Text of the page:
–‘We won’t beg anyone to stay,’ says Norton
DAILY revelations from respective press conferences of the A Partnership for National Unity (APNU) and the Alliance For Change (AFC) underscore how deeply fractured the relationship between the two sides is.
During his weekly press conference on Tuesday, APNU Chairman and Opposition Leader Aubrey Norton boldly announced that his party does not intend “to beg anyone to stay in the coalition.”
“We all have to live with what the reality is. If they decide to go their way, so be it,” Norton said.
Last Friday, Leader of the Alliance For Change (AFC), Khemraj Ramjattan confirmed that his party will be parting ways with the A Partnership for National Unity (APNU), thereby putting “the final nail in the coffin” for the coalition.
The announcement comes ahead of the December 31 end of the Cummingsburg Accord, the agreement which governs the coalescing of the two individual parties.
However, Norton shared that while the AFC felt certain enough of its upcoming exit to make an announcement to the press, it has not officially notified the APNU of the imminent exit.
“The AFC has not communicated to us this decision. We read what was being said in the press and we know today. I saw in the press that the leader of the AFC said that he will engage me at some stage. I will wait for that engagement; we will make the decision on the issue if it comes to fruition,” Norton said.
Asked if the APNU would take steps to recall the AFC parliamentarians when the split becomes effective, Norton would only say that the APNU would consider all its options.
“I don’t know what the options are at this time. The options will be dependent at the announcement at the time and the situation at the time this announcement [appears] in the press. They haven’t said anything to the APNU as yet,” Norton said.
According to the Cummingsburg Accord, the AFC got 30 per cent of the seats secured by the coalition in the National Assembly based on a new 70:30 ratio agreed upon.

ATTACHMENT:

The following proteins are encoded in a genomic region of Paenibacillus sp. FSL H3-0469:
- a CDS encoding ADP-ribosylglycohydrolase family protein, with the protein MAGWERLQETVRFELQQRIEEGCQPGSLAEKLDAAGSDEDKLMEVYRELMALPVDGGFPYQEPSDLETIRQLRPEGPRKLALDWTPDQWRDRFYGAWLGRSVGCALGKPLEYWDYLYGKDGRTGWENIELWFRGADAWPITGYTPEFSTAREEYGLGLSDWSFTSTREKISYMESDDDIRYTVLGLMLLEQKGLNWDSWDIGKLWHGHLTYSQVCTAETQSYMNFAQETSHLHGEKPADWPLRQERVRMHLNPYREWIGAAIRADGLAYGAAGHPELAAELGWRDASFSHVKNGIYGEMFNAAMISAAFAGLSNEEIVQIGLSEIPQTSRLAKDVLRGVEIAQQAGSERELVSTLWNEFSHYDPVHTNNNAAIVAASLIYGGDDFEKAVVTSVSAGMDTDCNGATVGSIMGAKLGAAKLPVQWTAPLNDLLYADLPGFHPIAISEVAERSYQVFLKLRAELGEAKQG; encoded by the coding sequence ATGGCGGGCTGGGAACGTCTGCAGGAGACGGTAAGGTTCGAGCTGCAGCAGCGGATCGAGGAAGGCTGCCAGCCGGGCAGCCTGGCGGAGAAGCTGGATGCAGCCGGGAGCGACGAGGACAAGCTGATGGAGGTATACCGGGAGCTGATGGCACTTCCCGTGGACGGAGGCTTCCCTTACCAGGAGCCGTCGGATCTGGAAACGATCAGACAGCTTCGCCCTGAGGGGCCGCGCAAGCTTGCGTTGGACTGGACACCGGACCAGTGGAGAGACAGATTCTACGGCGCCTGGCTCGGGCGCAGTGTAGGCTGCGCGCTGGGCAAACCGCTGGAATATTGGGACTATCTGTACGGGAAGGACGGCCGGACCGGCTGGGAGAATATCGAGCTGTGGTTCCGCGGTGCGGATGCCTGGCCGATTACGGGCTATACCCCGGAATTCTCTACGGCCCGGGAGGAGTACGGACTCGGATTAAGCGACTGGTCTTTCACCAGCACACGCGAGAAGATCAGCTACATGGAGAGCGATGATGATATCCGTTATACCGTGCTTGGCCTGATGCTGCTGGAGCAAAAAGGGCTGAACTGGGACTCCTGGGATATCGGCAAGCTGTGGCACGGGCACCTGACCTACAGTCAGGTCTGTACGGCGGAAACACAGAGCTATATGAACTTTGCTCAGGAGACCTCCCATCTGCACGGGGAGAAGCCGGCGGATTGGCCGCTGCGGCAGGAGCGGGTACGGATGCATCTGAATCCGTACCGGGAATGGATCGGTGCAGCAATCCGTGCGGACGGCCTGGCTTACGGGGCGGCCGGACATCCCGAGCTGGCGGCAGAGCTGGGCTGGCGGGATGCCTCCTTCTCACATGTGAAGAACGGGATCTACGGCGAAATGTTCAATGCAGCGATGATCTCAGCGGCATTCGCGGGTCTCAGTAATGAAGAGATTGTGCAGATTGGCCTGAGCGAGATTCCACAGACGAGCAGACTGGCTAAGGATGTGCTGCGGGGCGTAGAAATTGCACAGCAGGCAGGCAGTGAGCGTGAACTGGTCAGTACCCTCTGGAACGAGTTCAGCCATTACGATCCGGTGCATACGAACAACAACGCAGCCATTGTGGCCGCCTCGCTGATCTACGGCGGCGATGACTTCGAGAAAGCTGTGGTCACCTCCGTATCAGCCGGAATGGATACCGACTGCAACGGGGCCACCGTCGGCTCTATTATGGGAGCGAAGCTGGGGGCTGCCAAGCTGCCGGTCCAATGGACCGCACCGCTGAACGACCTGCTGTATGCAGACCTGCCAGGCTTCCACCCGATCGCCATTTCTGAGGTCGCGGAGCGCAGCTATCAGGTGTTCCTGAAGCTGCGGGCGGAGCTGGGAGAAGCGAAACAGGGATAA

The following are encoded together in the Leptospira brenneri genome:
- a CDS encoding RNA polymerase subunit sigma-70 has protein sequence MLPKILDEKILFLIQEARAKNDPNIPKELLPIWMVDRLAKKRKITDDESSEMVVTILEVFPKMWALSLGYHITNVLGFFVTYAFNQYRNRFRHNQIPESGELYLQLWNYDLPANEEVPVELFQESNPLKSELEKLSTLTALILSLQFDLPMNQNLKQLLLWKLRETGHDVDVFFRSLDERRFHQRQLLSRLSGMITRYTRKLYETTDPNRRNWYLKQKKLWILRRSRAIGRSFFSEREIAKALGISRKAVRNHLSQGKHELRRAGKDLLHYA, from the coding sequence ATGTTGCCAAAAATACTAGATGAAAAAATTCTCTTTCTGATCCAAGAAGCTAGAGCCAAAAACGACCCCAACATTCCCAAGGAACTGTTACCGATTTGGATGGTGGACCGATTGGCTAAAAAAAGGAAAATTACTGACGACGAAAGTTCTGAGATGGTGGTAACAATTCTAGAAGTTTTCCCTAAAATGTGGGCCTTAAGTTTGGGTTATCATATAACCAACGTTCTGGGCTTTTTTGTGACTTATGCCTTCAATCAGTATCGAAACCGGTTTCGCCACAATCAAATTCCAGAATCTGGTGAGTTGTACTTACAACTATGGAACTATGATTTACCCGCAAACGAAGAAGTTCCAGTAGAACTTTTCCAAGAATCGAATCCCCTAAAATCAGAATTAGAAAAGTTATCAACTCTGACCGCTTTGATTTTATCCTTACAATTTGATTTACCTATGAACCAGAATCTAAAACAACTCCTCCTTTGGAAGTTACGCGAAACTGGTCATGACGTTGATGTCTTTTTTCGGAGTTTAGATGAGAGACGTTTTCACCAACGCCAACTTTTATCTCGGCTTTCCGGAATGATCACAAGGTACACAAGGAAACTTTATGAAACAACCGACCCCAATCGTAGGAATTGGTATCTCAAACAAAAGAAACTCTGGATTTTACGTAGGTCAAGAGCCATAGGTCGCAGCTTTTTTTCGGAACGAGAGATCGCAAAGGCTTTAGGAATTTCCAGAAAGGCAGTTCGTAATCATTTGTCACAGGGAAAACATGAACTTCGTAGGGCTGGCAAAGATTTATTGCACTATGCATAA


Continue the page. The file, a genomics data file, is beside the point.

The formula will also guide the allocation of seats at the level of the Regional Democratic Councils (RDCs). This marked a reduced allocation for the AFC from the 60:40 allocations that was agreed upon in the initial agreement between the two sides.
The AFC continued to lose support, and there have been reports of a reduction in membership, as many believe that the party has lost its voice and its way.
The AFC has been reduced to begging the People’s National Congress (PNC), the main party in the coalition, to honour agreements at the local government level to have AFC candidates in top positions.
The latest such example is in Linden, where the PNC has rejected the AFC’s candidate to fill the post of Vice-Chairman of Region 10.
This, however, is just the tip of the iceberg as regards the issues facing the coalition, as Ramjattan confirmed on Friday that the relationship has had its fair share of problems.
Chairperson of the AFC, Cathy Hughes, said that only about three months ago in a formal meeting, a number of the problems and issues on which the parties did not agree were discussed.
In August 2020, the Working People’s Alliance (WPA) had left the APNU, citing several violations of the principles governing coalition politics by the People’s National Congress/Reform (PNC/R), the largest party in the APNU.
The WPA accused the PNCR of imposing decisions on the rest of the APNU members. In September 2020, another key member- the Justice For All Party (JFAP) — also left the coalition.